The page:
A shotgun is like a hammer in your toolkit: It’s the essential tool everyone should own. If you could only own one gun for hunting (can you imagine such a world?) a 12- or 20-gauge shotgun should be it. Deer, small game, waterfowl, turkeys, bears, you name it–you can hunt it with a shotgun. If you are starting out you can’t go wrong with a Mossberg 500 or Remington 870 pump. If you’ve been hunting for a few seasons, like I have, and want something a little more refined without costing the same as a good used car, the Beretta A300 Outlander in 12 gauge is a great choice.
Beretta describes the A300 Outlander as:
“Durable, Tough, and Light”
The action is a gas-operated semi-automatic, which means there’s no need to pump it–just load, press the release button and each pull of the trigger will fire a shell until the magazine tube is empty. Though it’s able to hold five 2.75″ or 3″ shells, the tube comes with a plug installed to limit the gun to hold 3 shells (1 in the chamber and 2 in the tube) to comply with Federal waterfowl regulations. The other advantage of a semi-automatic shotgun is that the recoil spring in the stock absorbs much of the recoil of the gun. I can remember learning to shoot a 12-gauge as a kid and wincing every time I pulled the trigger just waiting for the hardwood buttstock on my dad’s old pump gun to pummel my shoulder blade. This will not be your experience with the A300. The recoil spring and a thick rubber pad on the end of the stock actually make this gun enjoyable to shoot. It still has some kick–it is a 12-gauge–but not the knock-you on-your-ass-if-you’re-not-careful type of kick shotguns are usually known for.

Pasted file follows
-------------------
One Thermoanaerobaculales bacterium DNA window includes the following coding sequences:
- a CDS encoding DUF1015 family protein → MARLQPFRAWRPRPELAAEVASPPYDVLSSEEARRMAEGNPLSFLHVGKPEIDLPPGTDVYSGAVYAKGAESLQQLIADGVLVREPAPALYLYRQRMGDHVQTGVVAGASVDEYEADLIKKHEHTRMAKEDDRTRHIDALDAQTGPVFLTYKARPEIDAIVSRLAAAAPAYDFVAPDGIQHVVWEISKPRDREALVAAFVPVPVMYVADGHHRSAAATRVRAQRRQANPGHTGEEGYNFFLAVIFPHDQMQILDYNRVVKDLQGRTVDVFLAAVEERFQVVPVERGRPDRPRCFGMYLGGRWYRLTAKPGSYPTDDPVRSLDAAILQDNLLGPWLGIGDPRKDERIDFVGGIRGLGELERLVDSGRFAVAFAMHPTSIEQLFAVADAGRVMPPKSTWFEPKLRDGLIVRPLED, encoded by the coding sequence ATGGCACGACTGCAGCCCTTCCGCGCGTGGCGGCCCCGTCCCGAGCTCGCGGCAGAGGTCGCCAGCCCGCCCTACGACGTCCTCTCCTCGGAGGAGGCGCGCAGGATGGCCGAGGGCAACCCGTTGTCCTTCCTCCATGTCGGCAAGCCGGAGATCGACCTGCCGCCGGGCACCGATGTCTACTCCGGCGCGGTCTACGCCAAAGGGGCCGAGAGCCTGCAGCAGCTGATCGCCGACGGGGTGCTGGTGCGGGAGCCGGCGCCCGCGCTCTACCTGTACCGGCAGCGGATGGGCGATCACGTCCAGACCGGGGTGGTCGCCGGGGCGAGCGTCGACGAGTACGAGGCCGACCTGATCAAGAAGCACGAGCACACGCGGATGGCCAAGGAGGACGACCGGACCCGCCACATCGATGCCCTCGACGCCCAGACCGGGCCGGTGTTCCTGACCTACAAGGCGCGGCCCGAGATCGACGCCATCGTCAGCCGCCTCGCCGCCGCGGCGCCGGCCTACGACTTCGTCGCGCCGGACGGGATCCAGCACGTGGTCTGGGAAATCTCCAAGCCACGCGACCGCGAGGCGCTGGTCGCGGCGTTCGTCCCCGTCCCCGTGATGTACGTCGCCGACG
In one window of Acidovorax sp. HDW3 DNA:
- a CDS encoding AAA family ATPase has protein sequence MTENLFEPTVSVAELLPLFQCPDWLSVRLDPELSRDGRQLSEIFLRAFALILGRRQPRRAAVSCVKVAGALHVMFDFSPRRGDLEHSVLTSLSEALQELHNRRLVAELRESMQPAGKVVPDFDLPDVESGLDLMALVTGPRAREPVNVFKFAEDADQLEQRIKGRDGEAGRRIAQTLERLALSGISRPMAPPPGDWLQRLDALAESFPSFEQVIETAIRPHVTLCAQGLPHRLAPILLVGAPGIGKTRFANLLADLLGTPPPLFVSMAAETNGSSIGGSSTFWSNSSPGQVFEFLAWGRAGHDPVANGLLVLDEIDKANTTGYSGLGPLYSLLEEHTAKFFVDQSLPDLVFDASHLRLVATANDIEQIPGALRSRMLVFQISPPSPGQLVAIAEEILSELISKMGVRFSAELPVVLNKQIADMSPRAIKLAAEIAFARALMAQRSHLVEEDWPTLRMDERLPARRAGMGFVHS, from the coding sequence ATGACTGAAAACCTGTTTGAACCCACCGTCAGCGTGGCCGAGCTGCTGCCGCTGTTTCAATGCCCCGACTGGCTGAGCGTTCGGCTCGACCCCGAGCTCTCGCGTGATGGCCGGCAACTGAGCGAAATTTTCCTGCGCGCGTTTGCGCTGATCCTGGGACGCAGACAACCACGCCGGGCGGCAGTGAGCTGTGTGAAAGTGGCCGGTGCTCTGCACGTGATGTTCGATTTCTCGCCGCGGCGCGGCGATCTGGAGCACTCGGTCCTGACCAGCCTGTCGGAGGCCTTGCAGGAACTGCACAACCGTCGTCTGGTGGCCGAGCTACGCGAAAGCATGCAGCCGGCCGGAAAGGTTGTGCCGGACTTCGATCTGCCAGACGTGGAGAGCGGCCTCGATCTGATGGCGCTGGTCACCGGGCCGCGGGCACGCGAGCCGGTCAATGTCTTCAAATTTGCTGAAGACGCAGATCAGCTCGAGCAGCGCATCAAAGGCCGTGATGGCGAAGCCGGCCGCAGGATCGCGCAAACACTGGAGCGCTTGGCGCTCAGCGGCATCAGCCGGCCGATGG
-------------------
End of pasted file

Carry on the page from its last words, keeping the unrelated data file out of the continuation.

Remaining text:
Speaking of the stock, the A300 is offered in several different variations including a wood stock, camo synthetic stock, and black synthetic stock. The synthetic shaves some weight off of the gun overall and ensures you will never have to worry about the wood on your favorite shotgun warping or cracking in inclement weather. If you opt for the camo version of the synthetic, the barrel is also cerakoted which makes it virtually rustproof.
Breaking down and cleaning the gun is no more difficult than with a pump gun. It just requires a little bit of practice fitting the bolt back inside the chamber when reassembling.
From the factory, this model comes with a 28″ barrel, which is perfect for hunting waterfowl. A 24″ barrel in blued steel is available from Beretta’s website; I highly recommend this if you will be hunting anything other than waterfowl with the gun. Add about $250 for the second barrel.
The gun also utilizes the Beretta/Benelli Mobilechoke system and comes standard with a Full, Modified, and Improved cylinder choke.
The A300 retails for between $680-$800 depending on which stock and barrel you select. The wood stock and synthetic camo stock go for $800, while the basic synthetic black stock with blued steel barrel combo is $680.
If you’ve been on the fence about getting this shotgun, just do it. Without increasing your budget up to the $1500 range, this is arguably the best shotgun you can buy. I will be loading mine up with 3″ TSS shells and the 24″ blued steel barrel to chase Michigan toms in about two weeks.